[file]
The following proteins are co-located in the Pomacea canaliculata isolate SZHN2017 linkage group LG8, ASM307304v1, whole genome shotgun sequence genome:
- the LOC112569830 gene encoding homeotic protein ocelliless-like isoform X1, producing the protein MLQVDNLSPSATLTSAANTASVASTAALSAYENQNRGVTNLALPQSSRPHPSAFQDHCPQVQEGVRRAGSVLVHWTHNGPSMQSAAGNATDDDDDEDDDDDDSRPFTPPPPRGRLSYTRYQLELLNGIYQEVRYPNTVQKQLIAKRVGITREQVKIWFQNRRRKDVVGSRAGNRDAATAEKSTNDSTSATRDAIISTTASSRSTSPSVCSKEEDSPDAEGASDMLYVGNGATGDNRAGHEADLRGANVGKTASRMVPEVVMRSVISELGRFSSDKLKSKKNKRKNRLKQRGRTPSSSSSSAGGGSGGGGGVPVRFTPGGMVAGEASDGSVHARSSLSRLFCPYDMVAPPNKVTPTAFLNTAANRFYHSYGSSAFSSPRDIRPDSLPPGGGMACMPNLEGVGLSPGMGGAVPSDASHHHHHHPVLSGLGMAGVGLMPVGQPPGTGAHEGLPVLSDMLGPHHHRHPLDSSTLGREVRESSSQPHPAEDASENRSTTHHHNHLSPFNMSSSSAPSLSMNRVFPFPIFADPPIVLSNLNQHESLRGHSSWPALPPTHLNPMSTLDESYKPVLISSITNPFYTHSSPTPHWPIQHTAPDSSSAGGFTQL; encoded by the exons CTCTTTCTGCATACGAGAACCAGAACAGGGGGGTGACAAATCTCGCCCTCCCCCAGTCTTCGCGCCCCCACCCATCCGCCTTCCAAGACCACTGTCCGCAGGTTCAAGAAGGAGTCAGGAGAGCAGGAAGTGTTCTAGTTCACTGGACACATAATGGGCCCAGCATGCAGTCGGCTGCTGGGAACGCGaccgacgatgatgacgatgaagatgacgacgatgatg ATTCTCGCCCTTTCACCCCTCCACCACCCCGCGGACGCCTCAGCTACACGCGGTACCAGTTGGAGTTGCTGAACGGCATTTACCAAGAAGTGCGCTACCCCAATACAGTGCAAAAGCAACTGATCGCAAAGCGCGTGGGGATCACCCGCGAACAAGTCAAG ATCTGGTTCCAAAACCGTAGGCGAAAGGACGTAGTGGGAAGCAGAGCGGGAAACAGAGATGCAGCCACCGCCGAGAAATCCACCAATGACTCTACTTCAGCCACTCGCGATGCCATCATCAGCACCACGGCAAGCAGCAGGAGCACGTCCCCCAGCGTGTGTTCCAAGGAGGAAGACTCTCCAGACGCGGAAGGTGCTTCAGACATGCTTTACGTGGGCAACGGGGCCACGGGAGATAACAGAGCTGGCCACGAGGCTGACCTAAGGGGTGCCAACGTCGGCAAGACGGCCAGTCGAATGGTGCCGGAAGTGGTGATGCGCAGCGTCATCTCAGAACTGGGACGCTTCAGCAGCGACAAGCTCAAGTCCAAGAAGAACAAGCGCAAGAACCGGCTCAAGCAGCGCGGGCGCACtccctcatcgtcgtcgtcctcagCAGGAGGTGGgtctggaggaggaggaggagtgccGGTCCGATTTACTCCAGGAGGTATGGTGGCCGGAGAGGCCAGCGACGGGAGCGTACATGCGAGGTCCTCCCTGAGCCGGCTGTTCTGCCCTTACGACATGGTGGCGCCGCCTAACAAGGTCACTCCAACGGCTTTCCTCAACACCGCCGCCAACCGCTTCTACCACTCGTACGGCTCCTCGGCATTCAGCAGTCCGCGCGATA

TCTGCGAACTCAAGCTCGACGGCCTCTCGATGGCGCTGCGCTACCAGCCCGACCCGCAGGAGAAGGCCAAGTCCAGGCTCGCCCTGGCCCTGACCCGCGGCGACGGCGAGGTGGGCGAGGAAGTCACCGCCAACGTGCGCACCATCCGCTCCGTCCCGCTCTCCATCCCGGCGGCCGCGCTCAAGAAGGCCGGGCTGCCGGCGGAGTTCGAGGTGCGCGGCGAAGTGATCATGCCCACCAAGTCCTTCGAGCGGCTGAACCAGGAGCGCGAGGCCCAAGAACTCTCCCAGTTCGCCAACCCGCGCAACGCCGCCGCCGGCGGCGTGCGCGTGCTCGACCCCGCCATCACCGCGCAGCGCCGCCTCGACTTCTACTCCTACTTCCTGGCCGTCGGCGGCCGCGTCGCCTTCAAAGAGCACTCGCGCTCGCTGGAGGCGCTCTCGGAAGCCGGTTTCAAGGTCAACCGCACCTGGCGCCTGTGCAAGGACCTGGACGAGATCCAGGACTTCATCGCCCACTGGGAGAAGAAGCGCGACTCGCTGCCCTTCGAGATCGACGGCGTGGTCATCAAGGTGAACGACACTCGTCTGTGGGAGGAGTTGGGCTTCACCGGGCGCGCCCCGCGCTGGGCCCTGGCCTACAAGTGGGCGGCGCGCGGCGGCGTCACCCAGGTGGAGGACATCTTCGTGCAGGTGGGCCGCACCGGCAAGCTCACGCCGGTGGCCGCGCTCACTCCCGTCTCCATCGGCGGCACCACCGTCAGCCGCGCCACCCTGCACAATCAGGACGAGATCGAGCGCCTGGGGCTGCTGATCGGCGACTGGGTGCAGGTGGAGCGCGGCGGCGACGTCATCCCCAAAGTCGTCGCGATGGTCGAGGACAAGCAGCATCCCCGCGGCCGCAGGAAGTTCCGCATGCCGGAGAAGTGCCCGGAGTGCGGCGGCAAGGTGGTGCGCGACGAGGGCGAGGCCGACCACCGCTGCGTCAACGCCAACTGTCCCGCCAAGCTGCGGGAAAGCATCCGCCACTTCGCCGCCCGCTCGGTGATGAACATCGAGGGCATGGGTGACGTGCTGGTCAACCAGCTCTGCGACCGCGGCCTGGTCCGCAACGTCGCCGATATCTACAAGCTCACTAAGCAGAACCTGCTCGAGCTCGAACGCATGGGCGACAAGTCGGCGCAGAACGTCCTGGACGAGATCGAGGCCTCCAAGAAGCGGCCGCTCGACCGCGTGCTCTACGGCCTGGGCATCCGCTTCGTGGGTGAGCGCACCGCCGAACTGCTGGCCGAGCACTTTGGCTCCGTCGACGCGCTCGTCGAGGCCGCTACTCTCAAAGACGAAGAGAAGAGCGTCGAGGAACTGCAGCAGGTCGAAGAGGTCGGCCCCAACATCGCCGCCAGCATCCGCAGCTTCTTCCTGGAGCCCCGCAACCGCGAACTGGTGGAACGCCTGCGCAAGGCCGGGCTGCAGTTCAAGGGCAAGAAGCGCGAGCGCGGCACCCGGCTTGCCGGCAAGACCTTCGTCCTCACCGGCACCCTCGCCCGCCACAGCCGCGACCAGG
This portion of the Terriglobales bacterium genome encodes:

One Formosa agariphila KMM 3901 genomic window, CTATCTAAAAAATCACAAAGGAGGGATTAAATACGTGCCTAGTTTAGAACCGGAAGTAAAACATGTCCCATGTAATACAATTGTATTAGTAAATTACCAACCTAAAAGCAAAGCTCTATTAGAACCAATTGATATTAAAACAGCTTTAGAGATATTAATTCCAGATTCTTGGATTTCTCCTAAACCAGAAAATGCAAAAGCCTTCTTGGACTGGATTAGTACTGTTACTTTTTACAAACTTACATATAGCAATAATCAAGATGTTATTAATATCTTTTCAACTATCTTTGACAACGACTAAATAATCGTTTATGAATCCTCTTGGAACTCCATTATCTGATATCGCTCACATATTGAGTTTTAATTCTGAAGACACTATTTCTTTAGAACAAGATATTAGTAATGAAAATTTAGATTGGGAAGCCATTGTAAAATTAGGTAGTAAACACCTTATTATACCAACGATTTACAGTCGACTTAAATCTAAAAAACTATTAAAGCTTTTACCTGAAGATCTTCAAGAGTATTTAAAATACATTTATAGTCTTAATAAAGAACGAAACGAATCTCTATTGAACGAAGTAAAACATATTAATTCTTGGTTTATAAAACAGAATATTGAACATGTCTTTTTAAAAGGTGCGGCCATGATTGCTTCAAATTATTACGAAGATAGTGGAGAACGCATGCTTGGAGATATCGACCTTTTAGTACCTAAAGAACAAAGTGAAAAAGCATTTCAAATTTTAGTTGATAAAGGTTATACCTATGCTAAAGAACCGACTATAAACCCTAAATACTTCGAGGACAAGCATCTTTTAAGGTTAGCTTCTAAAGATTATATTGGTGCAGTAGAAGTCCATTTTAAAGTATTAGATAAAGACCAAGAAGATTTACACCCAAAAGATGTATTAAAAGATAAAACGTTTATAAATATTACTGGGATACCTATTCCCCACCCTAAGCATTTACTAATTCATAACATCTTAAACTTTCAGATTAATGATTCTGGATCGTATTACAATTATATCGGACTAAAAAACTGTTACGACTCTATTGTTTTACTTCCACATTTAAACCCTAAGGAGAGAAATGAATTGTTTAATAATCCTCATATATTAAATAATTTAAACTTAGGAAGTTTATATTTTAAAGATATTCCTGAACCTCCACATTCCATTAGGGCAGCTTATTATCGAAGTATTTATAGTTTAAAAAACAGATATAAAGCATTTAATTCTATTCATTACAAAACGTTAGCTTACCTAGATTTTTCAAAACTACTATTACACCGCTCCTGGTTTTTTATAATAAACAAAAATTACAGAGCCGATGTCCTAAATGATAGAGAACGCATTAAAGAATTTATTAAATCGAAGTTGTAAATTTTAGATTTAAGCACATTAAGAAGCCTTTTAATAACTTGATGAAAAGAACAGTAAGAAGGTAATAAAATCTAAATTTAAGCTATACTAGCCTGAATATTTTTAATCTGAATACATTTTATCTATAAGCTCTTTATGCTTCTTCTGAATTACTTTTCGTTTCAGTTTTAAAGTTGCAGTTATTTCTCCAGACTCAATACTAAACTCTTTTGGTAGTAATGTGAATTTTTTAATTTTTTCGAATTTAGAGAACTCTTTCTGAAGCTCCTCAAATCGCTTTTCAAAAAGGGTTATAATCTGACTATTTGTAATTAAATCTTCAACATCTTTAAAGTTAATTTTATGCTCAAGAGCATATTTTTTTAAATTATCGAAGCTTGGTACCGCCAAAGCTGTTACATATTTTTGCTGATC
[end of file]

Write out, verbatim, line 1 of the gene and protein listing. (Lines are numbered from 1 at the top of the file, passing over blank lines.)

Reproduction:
The following proteins are co-located in the Pomacea canaliculata isolate SZHN2017 linkage group LG8, ASM307304v1, whole genome shotgun sequence genome: